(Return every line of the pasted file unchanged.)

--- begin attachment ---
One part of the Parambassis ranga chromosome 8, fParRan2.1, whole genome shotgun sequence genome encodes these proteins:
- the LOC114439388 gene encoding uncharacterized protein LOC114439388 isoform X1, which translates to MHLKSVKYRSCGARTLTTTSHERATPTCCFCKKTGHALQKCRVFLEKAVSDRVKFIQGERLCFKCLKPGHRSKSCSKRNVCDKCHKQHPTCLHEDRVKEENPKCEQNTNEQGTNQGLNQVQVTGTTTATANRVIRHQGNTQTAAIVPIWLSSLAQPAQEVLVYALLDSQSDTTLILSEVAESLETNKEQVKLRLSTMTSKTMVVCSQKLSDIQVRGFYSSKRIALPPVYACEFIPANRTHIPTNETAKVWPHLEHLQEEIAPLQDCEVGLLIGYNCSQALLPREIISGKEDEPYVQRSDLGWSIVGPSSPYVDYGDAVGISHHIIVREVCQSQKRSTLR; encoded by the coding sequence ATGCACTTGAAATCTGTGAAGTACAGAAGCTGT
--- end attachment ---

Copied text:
One part of the Parambassis ranga chromosome 8, fParRan2.1, whole genome shotgun sequence genome encodes these proteins:
- the LOC114439388 gene encoding uncharacterized protein LOC114439388 isoform X1, which translates to MHLKSVKYRSCGARTLTTTSHERATPTCCFCKKTGHALQKCRVFLEKAVSDRVKFIQGERLCFKCLKPGHRSKSCSKRNVCDKCHKQHPTCLHEDRVKEENPKCEQNTNEQGTNQGLNQVQVTGTTTATANRVIRHQGNTQTAAIVPIWLSSLAQPAQEVLVYALLDSQSDTTLILSEVAESLETNKEQVKLRLSTMTSKTMVVCSQKLSDIQVRGFYSSKRIALPPVYACEFIPANRTHIPTNETAKVWPHLEHLQEEIAPLQDCEVGLLIGYNCSQALLPREIISGKEDEPYVQRSDLGWSIVGPSSPYVDYGDAVGISHHIIVREVCQSQKRSTLR; encoded by the coding sequence ATGCACTTGAAATCTGTGAAGTACAGAAGCTGT